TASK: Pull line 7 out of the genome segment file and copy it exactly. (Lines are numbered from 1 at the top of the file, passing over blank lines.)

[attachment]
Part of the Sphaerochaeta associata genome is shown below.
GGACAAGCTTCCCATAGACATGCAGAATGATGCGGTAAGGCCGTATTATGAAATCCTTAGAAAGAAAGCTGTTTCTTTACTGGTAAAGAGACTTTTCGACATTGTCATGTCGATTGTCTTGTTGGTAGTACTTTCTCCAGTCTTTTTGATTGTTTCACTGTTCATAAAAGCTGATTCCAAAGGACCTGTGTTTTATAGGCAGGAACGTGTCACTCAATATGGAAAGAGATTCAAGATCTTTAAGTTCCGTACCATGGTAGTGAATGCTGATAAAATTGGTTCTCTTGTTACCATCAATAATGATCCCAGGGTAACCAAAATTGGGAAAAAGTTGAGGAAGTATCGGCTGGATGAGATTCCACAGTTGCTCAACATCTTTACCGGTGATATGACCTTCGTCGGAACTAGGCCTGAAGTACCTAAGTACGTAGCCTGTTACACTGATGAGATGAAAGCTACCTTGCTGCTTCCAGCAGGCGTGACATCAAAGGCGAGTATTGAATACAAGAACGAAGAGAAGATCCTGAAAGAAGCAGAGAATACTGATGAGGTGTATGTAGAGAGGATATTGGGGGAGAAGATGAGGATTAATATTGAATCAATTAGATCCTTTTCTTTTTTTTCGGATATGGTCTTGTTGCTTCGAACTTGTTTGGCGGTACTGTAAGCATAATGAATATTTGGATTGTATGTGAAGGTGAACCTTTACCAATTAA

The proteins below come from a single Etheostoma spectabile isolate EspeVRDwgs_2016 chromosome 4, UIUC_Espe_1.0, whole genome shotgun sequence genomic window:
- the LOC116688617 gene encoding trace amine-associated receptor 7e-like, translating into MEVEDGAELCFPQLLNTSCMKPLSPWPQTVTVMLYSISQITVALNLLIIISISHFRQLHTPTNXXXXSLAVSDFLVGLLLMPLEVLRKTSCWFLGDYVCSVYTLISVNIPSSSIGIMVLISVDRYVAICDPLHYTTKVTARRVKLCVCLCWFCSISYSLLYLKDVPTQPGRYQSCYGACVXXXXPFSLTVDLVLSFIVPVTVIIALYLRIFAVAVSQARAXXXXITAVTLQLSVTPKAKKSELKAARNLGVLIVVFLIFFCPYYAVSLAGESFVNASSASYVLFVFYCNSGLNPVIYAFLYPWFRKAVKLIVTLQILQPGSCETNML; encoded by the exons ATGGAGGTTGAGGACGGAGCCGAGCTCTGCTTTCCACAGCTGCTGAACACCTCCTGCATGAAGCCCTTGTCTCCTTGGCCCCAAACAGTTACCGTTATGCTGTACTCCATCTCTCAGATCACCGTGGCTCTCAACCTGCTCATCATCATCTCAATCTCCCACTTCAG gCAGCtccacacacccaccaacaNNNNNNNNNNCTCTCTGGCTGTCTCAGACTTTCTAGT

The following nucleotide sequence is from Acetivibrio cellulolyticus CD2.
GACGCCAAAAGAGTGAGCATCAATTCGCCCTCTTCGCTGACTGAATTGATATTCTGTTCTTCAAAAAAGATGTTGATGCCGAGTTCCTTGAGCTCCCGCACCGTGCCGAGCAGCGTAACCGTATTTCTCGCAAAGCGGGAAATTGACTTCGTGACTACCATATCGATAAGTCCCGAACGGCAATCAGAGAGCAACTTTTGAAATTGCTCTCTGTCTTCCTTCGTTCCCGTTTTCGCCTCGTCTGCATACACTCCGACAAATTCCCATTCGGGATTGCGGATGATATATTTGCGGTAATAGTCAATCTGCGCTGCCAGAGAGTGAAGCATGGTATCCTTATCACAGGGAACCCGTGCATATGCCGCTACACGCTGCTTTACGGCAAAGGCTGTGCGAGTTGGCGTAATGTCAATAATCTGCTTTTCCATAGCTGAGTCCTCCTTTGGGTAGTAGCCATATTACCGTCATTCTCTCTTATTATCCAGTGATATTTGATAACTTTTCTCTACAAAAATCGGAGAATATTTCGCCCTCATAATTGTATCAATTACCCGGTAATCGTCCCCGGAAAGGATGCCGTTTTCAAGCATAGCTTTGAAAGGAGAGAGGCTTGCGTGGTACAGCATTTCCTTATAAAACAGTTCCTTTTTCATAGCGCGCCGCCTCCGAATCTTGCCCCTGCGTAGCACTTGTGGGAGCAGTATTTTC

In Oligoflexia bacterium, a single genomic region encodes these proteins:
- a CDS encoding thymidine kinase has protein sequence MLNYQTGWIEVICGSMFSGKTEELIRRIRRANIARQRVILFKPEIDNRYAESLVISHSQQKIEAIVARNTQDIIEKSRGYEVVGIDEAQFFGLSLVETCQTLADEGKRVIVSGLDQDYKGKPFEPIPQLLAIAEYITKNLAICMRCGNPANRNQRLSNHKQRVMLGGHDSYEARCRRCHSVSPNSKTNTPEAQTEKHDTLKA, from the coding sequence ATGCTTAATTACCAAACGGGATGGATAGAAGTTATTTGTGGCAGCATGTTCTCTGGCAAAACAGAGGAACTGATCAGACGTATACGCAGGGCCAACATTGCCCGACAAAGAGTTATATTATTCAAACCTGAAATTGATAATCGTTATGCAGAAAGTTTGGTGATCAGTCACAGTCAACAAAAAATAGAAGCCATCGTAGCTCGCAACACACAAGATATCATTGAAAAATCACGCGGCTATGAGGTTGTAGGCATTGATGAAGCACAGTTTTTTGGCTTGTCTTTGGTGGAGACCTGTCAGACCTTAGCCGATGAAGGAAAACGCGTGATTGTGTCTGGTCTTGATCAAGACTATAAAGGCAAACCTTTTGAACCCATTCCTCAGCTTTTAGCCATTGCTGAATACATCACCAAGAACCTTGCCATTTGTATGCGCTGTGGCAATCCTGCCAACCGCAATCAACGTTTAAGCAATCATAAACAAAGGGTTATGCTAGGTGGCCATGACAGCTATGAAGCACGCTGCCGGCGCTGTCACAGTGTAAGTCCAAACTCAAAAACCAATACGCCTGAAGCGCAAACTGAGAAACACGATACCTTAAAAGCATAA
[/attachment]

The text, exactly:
In Oligoflexia bacterium, a single genomic region encodes these proteins: